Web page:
...and after relishing the delightful tickle of that first sip, I fnally recovered my equilibrium and relaxed, capable now of observing the flow of my thoughts while remaining separate from them, not identifying with them, as if they were somebody else's mental movie I was watching with a certain amount of indifference...The narrator's temper tantrum at the office and his brief sexual fantasy at the bar are to be taken as indications of his internal disorder which he associates with reading the papers he is editing -- here he is finally able to get back into his cool, detached head and feel in control again.
At this point in reading the novel, I am getting a sense that I know how the book will play out -- along the lines of, making his way through the papers he is editing will force the narrator to face internal demons probably including racism ("Didn't he realize I wasn't just another miserable Indian like he was used to dealing with?") and misogyny... If this is all that this book is, I will be a little disappointed -- this is pretty well-trodden conceptual territory. On the other hand the setting is something new, and the prose is fresh and engaging; so I would not be too disappointed. Also, I am still near the beginning of the novel, and there is absolutely room for me to be surprised.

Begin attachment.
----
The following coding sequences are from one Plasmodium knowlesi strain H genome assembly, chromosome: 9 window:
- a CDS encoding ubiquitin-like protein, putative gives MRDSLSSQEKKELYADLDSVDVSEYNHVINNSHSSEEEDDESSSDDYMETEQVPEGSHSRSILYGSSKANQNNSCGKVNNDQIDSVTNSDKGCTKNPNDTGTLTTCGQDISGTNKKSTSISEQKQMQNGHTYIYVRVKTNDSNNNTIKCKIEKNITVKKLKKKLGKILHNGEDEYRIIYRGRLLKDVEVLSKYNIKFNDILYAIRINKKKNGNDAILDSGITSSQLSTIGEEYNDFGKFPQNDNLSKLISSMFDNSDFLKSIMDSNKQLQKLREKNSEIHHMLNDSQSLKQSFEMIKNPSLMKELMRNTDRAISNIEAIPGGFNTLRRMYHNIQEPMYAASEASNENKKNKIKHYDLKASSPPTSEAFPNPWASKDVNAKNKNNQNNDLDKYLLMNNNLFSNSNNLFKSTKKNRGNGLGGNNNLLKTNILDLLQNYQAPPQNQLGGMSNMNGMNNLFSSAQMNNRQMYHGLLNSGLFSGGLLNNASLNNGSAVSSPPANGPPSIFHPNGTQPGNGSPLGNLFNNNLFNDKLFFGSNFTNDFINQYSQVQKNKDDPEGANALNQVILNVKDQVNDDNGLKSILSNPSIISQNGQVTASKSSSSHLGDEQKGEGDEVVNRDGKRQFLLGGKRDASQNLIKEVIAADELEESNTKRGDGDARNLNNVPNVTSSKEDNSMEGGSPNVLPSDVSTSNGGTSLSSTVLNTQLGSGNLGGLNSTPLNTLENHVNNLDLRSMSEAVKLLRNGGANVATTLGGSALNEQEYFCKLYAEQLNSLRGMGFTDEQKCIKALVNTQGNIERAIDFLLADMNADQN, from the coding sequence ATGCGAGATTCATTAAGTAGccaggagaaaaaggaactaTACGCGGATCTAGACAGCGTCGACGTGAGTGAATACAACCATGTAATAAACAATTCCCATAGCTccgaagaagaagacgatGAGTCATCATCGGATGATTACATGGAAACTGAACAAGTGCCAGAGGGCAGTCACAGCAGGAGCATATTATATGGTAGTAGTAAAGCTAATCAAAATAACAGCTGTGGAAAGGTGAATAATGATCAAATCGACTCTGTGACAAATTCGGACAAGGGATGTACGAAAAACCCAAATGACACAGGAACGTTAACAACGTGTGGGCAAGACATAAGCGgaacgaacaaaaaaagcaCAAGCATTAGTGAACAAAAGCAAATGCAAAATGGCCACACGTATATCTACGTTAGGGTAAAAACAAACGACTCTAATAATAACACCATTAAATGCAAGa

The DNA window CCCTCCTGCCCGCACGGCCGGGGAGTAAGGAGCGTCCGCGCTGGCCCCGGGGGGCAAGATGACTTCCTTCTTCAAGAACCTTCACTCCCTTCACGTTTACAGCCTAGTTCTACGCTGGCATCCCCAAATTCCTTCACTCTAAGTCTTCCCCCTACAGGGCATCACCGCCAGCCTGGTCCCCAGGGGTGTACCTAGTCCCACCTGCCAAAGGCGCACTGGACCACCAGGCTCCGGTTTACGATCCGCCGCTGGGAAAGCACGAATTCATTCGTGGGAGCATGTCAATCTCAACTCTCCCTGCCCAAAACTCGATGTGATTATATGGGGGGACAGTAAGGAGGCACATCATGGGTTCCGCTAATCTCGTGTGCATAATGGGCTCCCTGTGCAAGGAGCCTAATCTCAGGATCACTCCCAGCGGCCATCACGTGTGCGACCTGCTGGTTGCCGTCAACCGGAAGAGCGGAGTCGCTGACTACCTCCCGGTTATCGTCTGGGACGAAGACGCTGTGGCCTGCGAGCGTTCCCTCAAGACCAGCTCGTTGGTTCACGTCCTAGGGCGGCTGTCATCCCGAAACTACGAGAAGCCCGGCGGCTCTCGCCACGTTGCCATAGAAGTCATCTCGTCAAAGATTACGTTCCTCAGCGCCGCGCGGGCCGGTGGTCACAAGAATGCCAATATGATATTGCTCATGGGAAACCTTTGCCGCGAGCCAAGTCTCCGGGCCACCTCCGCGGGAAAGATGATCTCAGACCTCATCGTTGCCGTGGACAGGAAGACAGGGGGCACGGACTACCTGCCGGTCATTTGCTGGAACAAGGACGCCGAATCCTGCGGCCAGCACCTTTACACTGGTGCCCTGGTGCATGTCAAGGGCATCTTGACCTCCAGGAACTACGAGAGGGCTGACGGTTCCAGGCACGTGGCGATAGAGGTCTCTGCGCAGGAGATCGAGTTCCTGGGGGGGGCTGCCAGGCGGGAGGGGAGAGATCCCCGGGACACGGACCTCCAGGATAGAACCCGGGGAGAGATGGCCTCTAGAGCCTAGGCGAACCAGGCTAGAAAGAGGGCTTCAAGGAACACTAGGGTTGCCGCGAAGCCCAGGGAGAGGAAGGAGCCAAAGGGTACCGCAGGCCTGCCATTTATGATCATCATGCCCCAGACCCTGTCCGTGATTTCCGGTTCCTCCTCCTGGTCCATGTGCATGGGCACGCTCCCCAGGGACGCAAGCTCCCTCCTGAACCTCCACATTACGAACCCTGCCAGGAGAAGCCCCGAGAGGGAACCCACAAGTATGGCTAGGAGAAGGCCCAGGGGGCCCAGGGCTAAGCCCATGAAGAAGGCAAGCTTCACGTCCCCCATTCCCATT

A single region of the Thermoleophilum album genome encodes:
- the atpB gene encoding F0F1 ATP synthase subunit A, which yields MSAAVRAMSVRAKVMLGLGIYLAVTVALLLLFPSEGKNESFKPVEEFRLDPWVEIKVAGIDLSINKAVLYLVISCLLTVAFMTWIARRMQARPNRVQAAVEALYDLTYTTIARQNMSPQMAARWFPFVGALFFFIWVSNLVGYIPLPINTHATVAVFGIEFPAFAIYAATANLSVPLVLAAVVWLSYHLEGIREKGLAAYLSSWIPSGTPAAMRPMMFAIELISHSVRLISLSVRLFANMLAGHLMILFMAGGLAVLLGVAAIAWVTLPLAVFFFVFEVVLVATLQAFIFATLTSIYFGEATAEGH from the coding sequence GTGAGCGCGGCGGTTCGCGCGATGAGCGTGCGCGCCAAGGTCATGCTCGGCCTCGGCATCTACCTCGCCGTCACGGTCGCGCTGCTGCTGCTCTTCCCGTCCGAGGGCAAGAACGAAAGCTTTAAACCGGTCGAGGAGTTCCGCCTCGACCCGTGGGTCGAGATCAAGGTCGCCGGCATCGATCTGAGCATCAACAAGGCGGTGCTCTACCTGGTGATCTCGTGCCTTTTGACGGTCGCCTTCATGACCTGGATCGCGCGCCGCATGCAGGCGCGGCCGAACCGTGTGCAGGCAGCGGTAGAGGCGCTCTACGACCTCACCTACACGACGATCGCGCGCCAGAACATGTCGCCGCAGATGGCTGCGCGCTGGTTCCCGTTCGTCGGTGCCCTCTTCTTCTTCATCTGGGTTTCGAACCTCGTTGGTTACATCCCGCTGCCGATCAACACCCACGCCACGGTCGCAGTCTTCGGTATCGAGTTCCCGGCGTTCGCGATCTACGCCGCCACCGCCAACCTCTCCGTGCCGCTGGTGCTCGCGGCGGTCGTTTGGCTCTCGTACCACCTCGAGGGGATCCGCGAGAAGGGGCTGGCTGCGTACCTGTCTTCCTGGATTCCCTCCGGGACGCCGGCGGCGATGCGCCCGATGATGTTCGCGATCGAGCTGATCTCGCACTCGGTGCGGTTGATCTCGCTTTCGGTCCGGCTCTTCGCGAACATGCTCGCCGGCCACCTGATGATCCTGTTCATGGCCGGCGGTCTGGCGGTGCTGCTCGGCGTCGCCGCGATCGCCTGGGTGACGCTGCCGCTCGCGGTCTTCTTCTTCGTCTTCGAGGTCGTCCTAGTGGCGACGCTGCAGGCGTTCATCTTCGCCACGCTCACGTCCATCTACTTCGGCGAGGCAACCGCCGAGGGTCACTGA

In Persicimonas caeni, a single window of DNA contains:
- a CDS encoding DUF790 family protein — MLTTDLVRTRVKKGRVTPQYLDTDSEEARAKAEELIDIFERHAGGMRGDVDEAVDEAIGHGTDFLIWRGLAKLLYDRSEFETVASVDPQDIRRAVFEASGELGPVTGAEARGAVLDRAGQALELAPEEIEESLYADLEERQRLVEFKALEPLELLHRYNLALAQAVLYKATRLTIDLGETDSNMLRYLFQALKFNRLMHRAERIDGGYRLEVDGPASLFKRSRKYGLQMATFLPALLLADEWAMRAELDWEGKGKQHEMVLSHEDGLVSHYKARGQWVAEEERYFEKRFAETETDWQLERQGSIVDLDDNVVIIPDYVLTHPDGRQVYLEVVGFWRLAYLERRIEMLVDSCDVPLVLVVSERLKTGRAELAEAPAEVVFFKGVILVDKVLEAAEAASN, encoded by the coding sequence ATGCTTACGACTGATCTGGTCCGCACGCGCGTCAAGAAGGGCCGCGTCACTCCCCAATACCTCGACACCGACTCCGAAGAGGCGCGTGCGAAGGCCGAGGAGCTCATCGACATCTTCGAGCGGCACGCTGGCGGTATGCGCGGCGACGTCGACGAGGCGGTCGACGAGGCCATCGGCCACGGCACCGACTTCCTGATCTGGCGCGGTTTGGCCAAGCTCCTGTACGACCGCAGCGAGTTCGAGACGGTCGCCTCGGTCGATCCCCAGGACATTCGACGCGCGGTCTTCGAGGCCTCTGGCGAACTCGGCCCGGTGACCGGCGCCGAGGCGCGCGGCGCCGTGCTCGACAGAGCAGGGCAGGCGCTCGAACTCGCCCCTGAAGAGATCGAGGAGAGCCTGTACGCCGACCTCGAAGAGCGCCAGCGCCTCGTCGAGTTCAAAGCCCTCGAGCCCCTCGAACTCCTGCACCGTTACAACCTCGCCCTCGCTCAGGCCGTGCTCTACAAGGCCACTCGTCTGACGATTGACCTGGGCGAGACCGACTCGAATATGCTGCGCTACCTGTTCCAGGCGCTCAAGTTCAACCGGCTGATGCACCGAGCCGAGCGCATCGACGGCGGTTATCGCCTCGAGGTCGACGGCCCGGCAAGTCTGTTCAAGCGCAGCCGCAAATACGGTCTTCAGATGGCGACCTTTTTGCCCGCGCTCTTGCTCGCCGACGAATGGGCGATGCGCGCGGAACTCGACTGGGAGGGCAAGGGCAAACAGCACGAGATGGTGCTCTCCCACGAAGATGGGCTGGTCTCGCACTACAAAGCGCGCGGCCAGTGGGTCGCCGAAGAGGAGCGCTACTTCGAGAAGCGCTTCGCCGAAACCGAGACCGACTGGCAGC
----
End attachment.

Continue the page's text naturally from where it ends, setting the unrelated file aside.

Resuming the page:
Today I started reading Senselessness -- you can read the first two chapters online at Words without Borders to get a taste of Castellanos Moya's writing style. I am drawn in quickly and easily to his narrator's world.
Castellanos Moya uses a similar style to Saramago's Baroque sentences -- the rhythm and pacing are distinct from Saramago, but I'm not sure yet how to describe the difference beyond saying the author's voice is his own. Chapter II closes with a reference to Quevedo's poem "Prevención para la Vida y para la Muerte":
Si no temo perder lo que poseo,
ni deseo tener lo que no gozo,
poco de la Fortuna en mí el destrozo
valdrá, cuando me elija actor o reo.
Ya su familia reformó el deseo;
no palidez al susto, o risa al gozo
le debe de mi edad el postrer trozo,
ni anhelar a la Parca su rodeo.
Sólo ya el no querer es lo que quiero;
prendas de la alma son las prendas mías;
cobre el puesto la muerte, y el dinero.
A las promesas miro como a espías;
morir al paso de la edad espero:
pues me trujeron, llévenme los días.
This seems a little weird to me, but I've been seeing news squibs for the past couple of days claiming that Robyn Hitchcock is planning to produce a musical stage adaptation of Magnum Force -- the only Hitchcock-Dirty Harry connection I really knew of already was the song (from Olé! Tarantula) "(A Man's Got to Know his Limitations) Briggs" -- now I see him quoted as saying, "It's a film that seemed to be on all the time when I was on tour. By the fifth time [I saw it], I became addicted to it. It's taken a very strange hold on my life." Interesting... Here's the Grauniad article, which is the most detail I've seen so far. (Not much but still.)